to achieve step charging effect.......he also notes noise is coming from wfc not from ignition coil,
this is with the insulating glass between electrodes I assume.
really great work


Gunther Rattay

Re: research information sharing
« Reply #118, on February 17th, 2015, 01:23 AM »
Quote from brettly on February 14th, 2015, 02:36 AM
whilst looking for dielectric breakdown voltage of water, I came across this paper:
http://www.rle.mit.edu/cehv/documents/35-Proc.IEEE.pdf

Its a pretty difficult to read paper, but on page 25 it goes into some info on stainless steel electrodes and other types,
they also state 1.5 X10 to power of 7 Volts/m is breakdown voltage of water ( distilled),
that would mean 15kV per mm for pure water
they also give 80 as permittivity
Its quite an academic paper but quite relevant I think as it contains information/formulas relating to water as a capacitor between plates ( it compares to water/ethylene gylcol mixture ( car coolant!) also).
excellent findings, brettly!

brettly

Re: research information sharing
« Reply #119, on February 19th, 2015, 04:50 AM »
thnx gunther, that is a good article quite relevant but very technical.
Just another thought:
since stan has the injector setup as a waveguide where the e-field becomes more concentrated
nearer to the tip, it might be that the majority of the water splitting occurs right near the tip,
that way the possibility of shorting/sparking across the produced gas ( with lower dielectric value than the water) might be minimised.
Its a very narrow gap ( 0.25mm approx or 0.01").
Re: research information sharing
« Reply #120, on March 7th, 2015, 05:20 AM »
just a note for anyone wanting to try a diy meyer type sparkplug, you can buy sparkplug adapters quite cheaply ( not stainless steel i'm guessing), but might allow water/gas injection, via a tapped hole at side, and by extending the electrode might be possible to experiment.

http://www.ebay.com/bhp/spark-plug-non-fouler
Re: research information sharing
« Reply #121, on March 17th, 2015, 11:23 PM »
new valyonpz video ,
 '    https://www.youtube.com/watch?v=CqAhhxt99Ug#ws    '
In this video he goes step by step through resonant circuits, comparing parallel and series, then showing stans dual series resonant circuit ( dual inline rlc circuit), some very interesting scope shots of each type of circuit.
He also outlines the function of a resistor in parallel with water capacitor.
Near the end of the video he suggests that stans injector may require an insulating layer on the voltage zone electrode surfaces in order to work, and compares to puharichs' injectors which use glass insulator between electrodes.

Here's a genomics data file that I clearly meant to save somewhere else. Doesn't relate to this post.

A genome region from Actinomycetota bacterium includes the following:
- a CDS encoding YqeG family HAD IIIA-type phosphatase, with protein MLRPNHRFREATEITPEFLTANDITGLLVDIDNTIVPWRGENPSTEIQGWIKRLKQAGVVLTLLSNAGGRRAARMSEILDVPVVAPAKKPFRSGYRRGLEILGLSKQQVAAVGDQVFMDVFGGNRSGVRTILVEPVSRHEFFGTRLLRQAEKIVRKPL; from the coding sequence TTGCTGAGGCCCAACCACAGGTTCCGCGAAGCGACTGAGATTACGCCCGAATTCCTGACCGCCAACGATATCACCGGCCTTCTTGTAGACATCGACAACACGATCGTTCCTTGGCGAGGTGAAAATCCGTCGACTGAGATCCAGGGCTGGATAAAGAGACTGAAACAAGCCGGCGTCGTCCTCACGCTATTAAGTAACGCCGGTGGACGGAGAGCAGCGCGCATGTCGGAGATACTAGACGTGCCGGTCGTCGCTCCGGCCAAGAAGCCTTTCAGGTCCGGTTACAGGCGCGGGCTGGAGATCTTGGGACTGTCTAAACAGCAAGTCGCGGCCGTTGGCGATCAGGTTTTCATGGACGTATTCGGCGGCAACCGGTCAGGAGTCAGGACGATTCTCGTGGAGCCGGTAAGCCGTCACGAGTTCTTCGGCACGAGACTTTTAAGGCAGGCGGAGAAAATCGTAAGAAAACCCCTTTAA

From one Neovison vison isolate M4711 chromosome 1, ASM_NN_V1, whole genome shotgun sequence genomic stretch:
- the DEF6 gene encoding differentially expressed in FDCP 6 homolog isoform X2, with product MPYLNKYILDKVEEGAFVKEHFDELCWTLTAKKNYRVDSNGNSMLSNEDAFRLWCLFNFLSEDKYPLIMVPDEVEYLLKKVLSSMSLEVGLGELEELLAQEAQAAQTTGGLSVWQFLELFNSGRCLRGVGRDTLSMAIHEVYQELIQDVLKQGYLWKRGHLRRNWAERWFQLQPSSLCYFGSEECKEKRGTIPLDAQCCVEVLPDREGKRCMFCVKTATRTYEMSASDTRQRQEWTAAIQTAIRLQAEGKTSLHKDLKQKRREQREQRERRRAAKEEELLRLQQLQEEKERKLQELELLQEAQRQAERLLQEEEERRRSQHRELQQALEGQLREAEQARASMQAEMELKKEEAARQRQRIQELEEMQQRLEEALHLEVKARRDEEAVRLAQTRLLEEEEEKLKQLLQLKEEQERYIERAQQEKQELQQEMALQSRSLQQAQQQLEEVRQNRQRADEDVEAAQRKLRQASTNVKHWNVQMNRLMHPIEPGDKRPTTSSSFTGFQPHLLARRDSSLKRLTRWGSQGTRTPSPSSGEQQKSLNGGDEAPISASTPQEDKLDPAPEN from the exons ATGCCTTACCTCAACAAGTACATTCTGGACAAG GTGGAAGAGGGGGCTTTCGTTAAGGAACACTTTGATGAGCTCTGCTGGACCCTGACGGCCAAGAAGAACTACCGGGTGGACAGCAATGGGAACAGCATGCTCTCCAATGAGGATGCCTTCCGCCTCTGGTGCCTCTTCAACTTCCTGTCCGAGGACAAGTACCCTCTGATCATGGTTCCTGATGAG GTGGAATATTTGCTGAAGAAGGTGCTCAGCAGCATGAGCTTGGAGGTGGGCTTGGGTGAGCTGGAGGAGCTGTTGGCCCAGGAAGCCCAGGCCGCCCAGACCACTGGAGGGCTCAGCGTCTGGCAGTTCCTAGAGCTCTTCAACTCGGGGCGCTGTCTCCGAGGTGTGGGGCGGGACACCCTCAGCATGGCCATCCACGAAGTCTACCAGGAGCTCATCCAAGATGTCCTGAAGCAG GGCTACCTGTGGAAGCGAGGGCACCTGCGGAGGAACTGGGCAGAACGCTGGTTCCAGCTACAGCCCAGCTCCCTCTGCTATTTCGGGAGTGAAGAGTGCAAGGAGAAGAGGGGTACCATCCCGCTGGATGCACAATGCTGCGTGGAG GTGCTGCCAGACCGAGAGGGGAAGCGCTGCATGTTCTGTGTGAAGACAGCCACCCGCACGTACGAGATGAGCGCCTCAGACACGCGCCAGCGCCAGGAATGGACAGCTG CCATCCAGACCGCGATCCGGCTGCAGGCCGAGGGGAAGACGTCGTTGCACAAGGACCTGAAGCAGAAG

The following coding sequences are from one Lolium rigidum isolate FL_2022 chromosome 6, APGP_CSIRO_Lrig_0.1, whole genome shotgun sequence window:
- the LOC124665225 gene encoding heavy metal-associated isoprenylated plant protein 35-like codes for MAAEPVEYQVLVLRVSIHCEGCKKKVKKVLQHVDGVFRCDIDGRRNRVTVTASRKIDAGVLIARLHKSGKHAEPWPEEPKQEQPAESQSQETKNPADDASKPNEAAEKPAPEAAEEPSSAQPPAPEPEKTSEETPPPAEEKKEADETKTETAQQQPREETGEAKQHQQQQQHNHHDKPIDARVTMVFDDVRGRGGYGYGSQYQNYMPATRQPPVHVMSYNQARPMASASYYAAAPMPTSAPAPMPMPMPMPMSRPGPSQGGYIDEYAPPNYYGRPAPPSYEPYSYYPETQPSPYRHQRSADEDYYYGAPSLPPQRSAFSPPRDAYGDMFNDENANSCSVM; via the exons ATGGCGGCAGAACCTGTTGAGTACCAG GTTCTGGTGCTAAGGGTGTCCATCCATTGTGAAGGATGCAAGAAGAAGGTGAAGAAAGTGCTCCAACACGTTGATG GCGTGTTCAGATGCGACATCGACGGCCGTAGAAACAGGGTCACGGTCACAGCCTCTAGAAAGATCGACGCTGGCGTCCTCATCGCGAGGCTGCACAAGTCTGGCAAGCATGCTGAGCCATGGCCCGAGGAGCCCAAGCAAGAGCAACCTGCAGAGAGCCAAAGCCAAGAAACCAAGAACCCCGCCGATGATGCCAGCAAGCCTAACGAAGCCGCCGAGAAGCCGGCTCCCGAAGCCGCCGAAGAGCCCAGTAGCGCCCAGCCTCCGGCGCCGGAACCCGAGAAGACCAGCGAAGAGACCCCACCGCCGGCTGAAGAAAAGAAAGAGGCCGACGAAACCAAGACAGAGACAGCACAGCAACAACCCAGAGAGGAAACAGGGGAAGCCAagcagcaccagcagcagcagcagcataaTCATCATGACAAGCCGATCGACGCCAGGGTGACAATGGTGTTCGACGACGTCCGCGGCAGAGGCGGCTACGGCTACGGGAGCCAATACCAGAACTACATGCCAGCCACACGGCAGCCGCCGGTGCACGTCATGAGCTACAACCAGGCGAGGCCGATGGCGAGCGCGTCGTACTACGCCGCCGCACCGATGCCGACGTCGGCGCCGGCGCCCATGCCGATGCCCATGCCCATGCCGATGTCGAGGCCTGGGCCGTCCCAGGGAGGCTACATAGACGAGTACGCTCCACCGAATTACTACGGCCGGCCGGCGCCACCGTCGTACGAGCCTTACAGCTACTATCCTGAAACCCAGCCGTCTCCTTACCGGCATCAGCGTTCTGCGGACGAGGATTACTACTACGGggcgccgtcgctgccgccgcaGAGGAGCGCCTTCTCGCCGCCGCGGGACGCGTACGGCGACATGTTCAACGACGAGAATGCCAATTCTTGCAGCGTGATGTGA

Its a very interesting video. I'm not sure if I understand it correctly, but maybe the glass insulator in parallel with the electrodes, is acting in same manner as a resistor in parallel to the wfc. And that resistance changes the resonance of the circuit.





firepinto

Re: research information sharing
« Reply #122, on March 18th, 2015, 07:28 PM »
I don't see much room in the design of the Stan Meyer resonant cavity spark plugs for any sort of glass.  If I were to choose something as an insulator that can with stand a combustion chamber of an ICE, I would choose the same ceramic coating that they use on pistons and head chambers.  The question is, can these ceramics with stand electrolysis or Stan's polarization process?

brettly

Re: research information sharing
« Reply #123, on March 18th, 2015, 10:13 PM »
combustion wont occur in the voltage zone, so should be no problem, I dont understand well enough valyonpz theory to know if insulation layer is necessary or not.
I think his experiments are very valuable information, I'm hoping to duplicate his circuit once I have all the components. He has shown that step charging of water is possible when insulation material is used between the plates, and that higher voltages are achieved when insulation is used.
Something I dont think has been shown by anyone else apart from Valyonpz.
Working independently he has developed his own circuits and freely shared that information,
and he continues to work/share info via his youtube videos. I think its very worthwhile to follow his work, he seems to be at the stage now of moving from meyers water immersed cells, to the water injector system.  I just hope he continues to share his results, I feel they are a most valuable resource for experimenters in hho.


Lynx

Re: research information sharing
« Reply #124, on March 18th, 2015, 11:30 PM »
Quote from brettly on March 18th, 2015, 10:13 PM
he seems to be at the stage now of moving from meyers water immersed cells, to the water injector system.  I just hope he continues to share his results, I feel they are a most valuable resource for experimenters in hho.
So has he already got a motor up and running the Meyer way, using water as a fuel source?